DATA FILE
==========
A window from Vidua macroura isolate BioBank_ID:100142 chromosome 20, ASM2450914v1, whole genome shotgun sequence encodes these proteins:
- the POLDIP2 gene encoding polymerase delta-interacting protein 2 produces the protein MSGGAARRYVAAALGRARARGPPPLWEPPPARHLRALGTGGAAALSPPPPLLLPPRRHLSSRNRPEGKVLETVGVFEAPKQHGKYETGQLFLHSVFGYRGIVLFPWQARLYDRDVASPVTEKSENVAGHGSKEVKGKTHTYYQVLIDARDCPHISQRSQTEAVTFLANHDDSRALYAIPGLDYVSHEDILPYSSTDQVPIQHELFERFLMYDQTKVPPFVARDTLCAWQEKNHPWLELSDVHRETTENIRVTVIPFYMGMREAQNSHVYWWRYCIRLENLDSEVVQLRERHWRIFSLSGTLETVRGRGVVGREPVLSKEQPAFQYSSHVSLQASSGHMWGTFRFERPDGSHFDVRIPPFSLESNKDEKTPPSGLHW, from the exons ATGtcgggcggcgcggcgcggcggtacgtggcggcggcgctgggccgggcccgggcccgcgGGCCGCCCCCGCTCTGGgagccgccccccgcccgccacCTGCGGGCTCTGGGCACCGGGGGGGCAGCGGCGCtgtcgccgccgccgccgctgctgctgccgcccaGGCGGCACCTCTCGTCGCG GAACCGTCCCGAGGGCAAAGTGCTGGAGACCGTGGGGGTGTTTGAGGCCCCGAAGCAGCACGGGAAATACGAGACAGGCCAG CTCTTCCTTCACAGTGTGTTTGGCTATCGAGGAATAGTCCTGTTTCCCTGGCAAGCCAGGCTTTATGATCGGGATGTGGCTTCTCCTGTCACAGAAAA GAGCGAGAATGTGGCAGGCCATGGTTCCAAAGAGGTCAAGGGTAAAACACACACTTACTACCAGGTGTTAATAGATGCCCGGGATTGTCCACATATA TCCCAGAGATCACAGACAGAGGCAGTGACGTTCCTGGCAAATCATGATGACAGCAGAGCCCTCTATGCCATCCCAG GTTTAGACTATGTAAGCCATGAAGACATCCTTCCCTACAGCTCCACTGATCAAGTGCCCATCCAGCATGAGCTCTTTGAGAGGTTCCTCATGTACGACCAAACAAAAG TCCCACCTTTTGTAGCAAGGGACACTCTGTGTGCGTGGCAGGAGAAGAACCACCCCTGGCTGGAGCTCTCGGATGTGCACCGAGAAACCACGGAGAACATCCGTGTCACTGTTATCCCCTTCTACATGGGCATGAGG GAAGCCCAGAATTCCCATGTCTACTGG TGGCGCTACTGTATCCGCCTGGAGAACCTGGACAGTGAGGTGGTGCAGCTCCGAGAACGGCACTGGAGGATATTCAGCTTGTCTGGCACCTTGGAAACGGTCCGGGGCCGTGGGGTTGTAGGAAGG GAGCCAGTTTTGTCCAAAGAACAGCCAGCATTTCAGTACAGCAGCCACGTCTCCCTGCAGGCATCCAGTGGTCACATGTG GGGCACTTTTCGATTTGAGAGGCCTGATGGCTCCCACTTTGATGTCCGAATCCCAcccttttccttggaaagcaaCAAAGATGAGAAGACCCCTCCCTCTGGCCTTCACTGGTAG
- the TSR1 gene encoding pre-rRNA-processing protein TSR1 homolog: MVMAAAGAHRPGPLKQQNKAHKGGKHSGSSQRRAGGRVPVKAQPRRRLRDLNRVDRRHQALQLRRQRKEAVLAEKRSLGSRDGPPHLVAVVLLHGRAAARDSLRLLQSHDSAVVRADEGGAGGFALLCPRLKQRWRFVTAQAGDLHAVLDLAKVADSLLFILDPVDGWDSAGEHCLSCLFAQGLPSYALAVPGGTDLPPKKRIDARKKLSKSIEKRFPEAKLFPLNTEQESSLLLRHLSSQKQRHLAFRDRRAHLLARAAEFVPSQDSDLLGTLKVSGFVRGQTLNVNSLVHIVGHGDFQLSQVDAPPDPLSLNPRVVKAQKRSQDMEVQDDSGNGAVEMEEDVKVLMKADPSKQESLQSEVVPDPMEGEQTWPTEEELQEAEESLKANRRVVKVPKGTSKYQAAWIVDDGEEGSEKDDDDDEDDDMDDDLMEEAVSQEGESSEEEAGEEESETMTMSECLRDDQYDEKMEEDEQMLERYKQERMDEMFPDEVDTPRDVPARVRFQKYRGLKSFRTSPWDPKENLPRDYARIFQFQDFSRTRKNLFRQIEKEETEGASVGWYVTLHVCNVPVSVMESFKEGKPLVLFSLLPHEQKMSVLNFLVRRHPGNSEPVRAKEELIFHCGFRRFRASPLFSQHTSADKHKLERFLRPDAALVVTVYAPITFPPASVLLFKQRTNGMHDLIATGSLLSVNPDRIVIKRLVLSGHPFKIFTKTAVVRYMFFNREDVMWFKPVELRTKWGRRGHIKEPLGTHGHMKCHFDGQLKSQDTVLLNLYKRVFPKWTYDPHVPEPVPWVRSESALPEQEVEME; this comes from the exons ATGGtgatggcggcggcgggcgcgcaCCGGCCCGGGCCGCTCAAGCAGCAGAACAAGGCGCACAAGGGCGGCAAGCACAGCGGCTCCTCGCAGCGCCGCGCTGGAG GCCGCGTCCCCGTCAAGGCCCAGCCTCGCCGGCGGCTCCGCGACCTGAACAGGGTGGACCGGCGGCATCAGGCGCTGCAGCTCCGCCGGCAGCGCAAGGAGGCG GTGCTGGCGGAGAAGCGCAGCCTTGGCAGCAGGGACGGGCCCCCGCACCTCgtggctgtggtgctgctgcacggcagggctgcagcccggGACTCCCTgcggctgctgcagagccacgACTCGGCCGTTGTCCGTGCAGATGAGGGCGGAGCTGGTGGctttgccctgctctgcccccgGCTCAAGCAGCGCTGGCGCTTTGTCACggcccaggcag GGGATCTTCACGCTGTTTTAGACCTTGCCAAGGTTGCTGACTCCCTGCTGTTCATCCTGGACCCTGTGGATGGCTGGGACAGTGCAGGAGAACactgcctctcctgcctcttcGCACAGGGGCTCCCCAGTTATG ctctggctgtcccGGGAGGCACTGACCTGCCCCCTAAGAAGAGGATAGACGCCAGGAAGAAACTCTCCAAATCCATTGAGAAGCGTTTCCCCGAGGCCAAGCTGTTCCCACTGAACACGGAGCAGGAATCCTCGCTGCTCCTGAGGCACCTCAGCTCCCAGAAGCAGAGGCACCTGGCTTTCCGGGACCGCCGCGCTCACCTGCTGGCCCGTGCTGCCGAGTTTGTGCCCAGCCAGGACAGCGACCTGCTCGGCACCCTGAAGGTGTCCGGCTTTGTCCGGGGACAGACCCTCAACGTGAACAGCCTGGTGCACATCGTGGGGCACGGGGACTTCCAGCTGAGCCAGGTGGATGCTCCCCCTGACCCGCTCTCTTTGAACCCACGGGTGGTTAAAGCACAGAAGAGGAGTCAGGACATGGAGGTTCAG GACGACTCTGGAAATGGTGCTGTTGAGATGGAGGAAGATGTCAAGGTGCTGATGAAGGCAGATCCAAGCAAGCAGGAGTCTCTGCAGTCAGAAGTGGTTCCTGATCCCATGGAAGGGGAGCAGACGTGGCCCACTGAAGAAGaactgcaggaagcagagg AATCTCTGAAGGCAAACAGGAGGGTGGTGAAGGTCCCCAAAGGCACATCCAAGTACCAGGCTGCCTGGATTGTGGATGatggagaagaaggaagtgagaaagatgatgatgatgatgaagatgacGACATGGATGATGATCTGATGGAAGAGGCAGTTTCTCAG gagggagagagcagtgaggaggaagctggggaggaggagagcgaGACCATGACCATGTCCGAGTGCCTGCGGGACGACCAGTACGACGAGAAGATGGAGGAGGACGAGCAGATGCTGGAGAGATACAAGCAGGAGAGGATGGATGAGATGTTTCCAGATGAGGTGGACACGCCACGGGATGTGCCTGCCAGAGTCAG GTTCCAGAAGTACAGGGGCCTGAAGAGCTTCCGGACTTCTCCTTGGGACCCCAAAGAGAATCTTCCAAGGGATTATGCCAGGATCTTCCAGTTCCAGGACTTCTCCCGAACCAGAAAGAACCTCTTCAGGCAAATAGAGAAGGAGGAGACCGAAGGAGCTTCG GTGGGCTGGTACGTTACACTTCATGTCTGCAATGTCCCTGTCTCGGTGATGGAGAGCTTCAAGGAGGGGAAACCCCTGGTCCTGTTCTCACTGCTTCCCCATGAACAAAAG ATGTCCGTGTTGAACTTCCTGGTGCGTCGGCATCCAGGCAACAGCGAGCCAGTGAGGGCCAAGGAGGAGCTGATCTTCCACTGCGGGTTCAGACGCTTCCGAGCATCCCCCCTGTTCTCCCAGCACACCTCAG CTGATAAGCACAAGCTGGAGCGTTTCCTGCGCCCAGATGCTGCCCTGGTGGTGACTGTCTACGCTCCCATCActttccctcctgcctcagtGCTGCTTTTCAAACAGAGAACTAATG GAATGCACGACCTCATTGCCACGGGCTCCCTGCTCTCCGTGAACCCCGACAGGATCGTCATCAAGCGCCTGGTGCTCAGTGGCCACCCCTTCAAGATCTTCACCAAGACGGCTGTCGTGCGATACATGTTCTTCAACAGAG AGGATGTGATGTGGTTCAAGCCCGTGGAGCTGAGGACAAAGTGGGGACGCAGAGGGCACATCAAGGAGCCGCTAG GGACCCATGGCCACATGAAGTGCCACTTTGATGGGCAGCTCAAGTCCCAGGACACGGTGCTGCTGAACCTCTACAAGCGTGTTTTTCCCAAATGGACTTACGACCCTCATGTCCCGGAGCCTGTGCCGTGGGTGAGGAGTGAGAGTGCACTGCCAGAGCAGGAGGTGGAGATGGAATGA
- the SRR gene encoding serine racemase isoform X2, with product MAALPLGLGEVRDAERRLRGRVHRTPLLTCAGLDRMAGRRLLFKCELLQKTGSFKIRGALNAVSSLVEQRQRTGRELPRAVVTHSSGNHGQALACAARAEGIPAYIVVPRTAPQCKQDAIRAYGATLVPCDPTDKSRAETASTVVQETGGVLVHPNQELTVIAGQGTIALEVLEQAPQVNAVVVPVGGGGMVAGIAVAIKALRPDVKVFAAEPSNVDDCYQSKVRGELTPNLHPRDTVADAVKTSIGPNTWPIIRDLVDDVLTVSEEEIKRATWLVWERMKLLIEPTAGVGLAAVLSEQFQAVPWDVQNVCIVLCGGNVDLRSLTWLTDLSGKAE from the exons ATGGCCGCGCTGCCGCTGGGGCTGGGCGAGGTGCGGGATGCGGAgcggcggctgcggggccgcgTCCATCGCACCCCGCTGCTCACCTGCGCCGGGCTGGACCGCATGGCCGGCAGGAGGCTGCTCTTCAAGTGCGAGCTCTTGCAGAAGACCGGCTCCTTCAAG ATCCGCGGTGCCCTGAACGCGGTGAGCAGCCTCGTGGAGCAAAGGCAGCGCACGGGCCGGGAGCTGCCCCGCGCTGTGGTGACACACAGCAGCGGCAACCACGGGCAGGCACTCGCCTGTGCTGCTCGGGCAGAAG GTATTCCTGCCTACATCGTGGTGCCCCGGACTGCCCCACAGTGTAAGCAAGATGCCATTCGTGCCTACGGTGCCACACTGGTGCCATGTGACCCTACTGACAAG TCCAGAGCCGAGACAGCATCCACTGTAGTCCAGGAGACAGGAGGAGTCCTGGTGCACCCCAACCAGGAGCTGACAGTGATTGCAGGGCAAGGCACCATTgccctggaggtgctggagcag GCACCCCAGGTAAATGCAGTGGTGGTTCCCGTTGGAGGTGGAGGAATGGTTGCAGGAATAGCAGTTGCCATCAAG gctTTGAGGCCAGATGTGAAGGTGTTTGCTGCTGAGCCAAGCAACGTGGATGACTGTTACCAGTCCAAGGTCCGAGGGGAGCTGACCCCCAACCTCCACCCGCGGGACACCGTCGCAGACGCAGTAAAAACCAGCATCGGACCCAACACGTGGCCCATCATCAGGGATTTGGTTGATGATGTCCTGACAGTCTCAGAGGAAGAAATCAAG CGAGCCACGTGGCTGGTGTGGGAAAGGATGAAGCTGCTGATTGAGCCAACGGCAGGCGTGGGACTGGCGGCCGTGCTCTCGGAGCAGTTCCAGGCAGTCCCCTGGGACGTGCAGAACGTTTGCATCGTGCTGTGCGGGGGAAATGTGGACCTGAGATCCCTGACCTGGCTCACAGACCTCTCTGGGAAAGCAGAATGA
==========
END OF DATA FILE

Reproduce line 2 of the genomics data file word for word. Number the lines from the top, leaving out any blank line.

- the POLDIP2 gene encoding polymerase delta-interacting protein 2 produces the protein MSGGAARRYVAAALGRARARGPPPLWEPPPARHLRALGTGGAAALSPPPPLLLPPRRHLSSRNRPEGKVLETVGVFEAPKQHGKYETGQLFLHSVFGYRGIVLFPWQARLYDRDVASPVTEKSENVAGHGSKEVKGKTHTYYQVLIDARDCPHISQRSQTEAVTFLANHDDSRALYAIPGLDYVSHEDILPYSSTDQVPIQHELFERFLMYDQTKVPPFVARDTLCAWQEKNHPWLELSDVHRETTENIRVTVIPFYMGMREAQNSHVYWWRYCIRLENLDSEVVQLRERHWRIFSLSGTLETVRGRGVVGREPVLSKEQPAFQYSSHVSLQASSGHMWGTFRFERPDGSHFDVRIPPFSLESNKDEKTPPSGLHW, from the exons ATGtcgggcggcgcggcgcggcggtacgtggcggcggcgctgggccgggcccgggcccgcgGGCCGCCCCCGCTCTGGgagccgccccccgcccgccacCTGCGGGCTCTGGGCACCGGGGGGGCAGCGGCGCtgtcgccgccgccgccgctgctgctgccgcccaGGCGGCACCTCTCGTCGCG GAACCGTCCCGAGGGCAAAGTGCTGGAGACCGTGGGGGTGTTTGAGGCCCCGAAGCAGCACGGGAAATACGAGACAGGCCAG CTCTTCCTTCACAGTGTGTTTGGCTATCGAGGAATAGTCCTGTTTCCCTGGCAAGCCAGGCTTTATGATCGGGATGTGGCTTCTCCTGTCACAGAAAA GAGCGAGAATGTGGCAGGCCATGGTTCCAAAGAGGTCAAGGGTAAAACACACACTTACTACCAGGTGTTAATAGATGCCCGGGATTGTCCACATATA TCCCAGAGATCACAGACAGAGGCAGTGACGTTCCTGGCAAATCATGATGACAGCAGAGCCCTCTATGCCATCCCAG GTTTAGACTATGTAAGCCATGAAGACATCCTTCCCTACAGCTCCACTGATCAAGTGCCCATCCAGCATGAGCTCTTTGAGAGGTTCCTCATGTACGACCAAACAAAAG TCCCACCTTTTGTAGCAAGGGACACTCTGTGTGCGTGGCAGGAGAAGAACCACCCCTGGCTGGAGCTCTCGGATGTGCACCGAGAAACCACGGAGAACATCCGTGTCACTGTTATCCCCTTCTACATGGGCATGAGG GAAGCCCAGAATTCCCATGTCTACTGG TGGCGCTACTGTATCCGCCTGGAGAACCTGGACAGTGAGGTGGTGCAGCTCCGAGAACGGCACTGGAGGATATTCAGCTTGTCTGGCACCTTGGAAACGGTCCGGGGCCGTGGGGTTGTAGGAAGG GAGCCAGTTTTGTCCAAAGAACAGCCAGCATTTCAGTACAGCAGCCACGTCTCCCTGCAGGCATCCAGTGGTCACATGTG GGGCACTTTTCGATTTGAGAGGCCTGATGGCTCCCACTTTGATGTCCGAATCCCAcccttttccttggaaagcaaCAAAGATGAGAAGACCCCTCCCTCTGGCCTTCACTGGTAG